organization
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type
Contribution to journal
publication status
published
subject
in
Planetary and Space Science
volume
48
issue
10
pages
905 - 909
publisher
Elsevier
external identifiers
  • scopus:0346483175
ISSN
1873-5088
DOI
10.1016/S0032-0633(00)00055-6
language
English
LU publication?
yes
id
3658d651-616c-488e-8c7e-eb740977f1f0 (old id 1890907)
date added to LUP
2011-04-11 16:41:50
date last changed
2017-01-01 04:54:23
@article{3658d651-616c-488e-8c7e-eb740977f1f0,
  abstract     = {Perseid and sporadic meteor hourly rates and magnitudes observed in 1953-1983 by a team of visual observers at the Onsala Space Observatory, Sweden, are analysed. A high-resolution study of the zenithal hourly rates of bright Perseid meteors /(m&lt;=2.5) versus solar longitude has been made using a step length of /0.05° in solar longitude. The present study, which is based on 147 Perseid hourly rates, observed between solar longitudes /138.70°-/141.65° (equinox 2000) covers the period of maximum Perseid activity. Somewhat surprisingly it reveals a multi-peak structure of the Perseid maximum with at least four separate peaks in the activity curve of bright Perseids. The first peak located at /139.38° corresponds to the crossing of the nodal plane of the parent comet, the second at /139.68° is the so-called ``new'' Perseid maximum, the third peak at /140.20° is the ``old'' or ``traditional'' maximum of the shower, while the fourth peak although less intense than the previous three peaks indicates a well-defined activity maximum centred on /140.78°. It is interesting to note that, for bright Perseids, the nodal maximum is of the same intensity as the ``new'' and ``old'' maxima, but is of a somewhat shorter duration than these two maxima. A similar study of the activity curve of all observed Perseid meteors (i.e. independent of apparent magnitude) shows the same multi-peak structure, but with slightly less pronounced peaks. In a previous study of the Perseid activity curve based on 605 photographic Perseid orbits obtained in various two-station programs 1937-1985 the multi-peak structure can be recognised in a number versus solar longitude diagram (Lindblad and Porubcan, /1994. Planet Space Sci. 42, 117-122.). The various peaks in the photographic data are located at the same solar longitudes as in the visual data. This agreement between the results of the present long-term visual study and a long-term photographic study of the Perseid activity curve strongly supports our conclusions as to the multi-peak structure of the Perseid shower.},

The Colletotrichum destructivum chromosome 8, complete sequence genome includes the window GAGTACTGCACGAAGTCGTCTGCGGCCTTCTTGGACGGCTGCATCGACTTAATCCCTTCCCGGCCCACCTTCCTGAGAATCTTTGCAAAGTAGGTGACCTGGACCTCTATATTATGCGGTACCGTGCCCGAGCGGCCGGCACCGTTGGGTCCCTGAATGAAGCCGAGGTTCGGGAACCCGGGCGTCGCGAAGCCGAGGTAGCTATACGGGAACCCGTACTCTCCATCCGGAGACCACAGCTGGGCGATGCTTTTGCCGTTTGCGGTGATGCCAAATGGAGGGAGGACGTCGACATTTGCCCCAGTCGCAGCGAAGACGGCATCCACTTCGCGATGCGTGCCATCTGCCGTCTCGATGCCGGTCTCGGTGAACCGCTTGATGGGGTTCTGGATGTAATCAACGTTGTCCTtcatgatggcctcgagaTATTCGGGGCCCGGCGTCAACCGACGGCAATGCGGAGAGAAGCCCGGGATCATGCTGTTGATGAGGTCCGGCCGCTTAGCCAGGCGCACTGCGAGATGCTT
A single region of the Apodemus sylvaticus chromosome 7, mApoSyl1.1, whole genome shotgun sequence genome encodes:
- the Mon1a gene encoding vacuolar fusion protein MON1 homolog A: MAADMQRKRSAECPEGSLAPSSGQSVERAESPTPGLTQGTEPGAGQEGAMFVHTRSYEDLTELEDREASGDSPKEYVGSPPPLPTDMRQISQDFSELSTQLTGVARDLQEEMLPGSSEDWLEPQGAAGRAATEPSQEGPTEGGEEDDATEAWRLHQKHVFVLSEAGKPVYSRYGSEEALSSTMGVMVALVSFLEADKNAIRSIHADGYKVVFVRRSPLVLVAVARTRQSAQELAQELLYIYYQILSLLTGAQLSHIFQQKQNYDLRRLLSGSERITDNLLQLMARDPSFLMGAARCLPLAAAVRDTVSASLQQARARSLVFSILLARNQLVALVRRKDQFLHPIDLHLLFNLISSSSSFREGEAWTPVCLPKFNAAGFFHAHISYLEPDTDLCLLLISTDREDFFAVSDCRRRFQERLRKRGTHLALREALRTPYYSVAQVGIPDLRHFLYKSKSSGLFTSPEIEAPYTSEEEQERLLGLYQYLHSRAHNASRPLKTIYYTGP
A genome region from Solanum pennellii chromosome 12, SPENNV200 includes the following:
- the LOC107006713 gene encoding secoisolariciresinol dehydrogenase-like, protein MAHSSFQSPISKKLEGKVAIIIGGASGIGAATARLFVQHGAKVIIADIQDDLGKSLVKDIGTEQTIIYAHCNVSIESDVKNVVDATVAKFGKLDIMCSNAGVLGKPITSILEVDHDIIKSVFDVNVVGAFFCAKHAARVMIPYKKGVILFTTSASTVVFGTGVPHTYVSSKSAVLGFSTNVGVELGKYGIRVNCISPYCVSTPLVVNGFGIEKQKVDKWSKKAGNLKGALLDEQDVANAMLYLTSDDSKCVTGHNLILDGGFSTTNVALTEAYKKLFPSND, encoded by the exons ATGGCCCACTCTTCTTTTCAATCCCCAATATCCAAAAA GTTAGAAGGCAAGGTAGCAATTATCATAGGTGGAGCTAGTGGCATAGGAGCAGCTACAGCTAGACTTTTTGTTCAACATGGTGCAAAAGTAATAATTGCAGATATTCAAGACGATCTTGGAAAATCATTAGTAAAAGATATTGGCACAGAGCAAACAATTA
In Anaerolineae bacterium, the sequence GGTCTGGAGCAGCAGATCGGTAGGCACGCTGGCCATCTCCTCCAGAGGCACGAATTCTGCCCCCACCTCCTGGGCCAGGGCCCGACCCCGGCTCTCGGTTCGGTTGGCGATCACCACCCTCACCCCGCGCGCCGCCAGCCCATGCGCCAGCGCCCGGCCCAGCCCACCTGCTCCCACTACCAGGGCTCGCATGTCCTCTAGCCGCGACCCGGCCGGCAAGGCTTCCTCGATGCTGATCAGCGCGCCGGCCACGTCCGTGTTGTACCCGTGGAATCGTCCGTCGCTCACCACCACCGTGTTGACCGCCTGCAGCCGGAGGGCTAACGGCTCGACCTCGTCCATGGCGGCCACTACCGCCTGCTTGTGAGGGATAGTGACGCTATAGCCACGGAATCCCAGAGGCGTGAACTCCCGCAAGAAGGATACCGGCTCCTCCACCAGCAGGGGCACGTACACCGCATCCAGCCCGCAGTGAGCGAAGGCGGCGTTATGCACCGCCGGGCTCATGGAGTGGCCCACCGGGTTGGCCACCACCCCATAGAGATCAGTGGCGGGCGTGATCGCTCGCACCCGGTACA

author       = {Lindblad, Bertil Anders},
  issn         = {1873-5088},
  language     = {eng},
  number       = {10},
  pages        = {905--909},
  publisher    = {Elsevier},
  series       = {Planetary and Space Science},
  title        = {A long-term high-resolution study of the visual activity curve of the Perseid meteor stream 1953-1983},
  url          = {http://dx.doi.org/10.1016/S0032-0633(00)00055-6},
  volume       = {48},
  year         = {2000},
}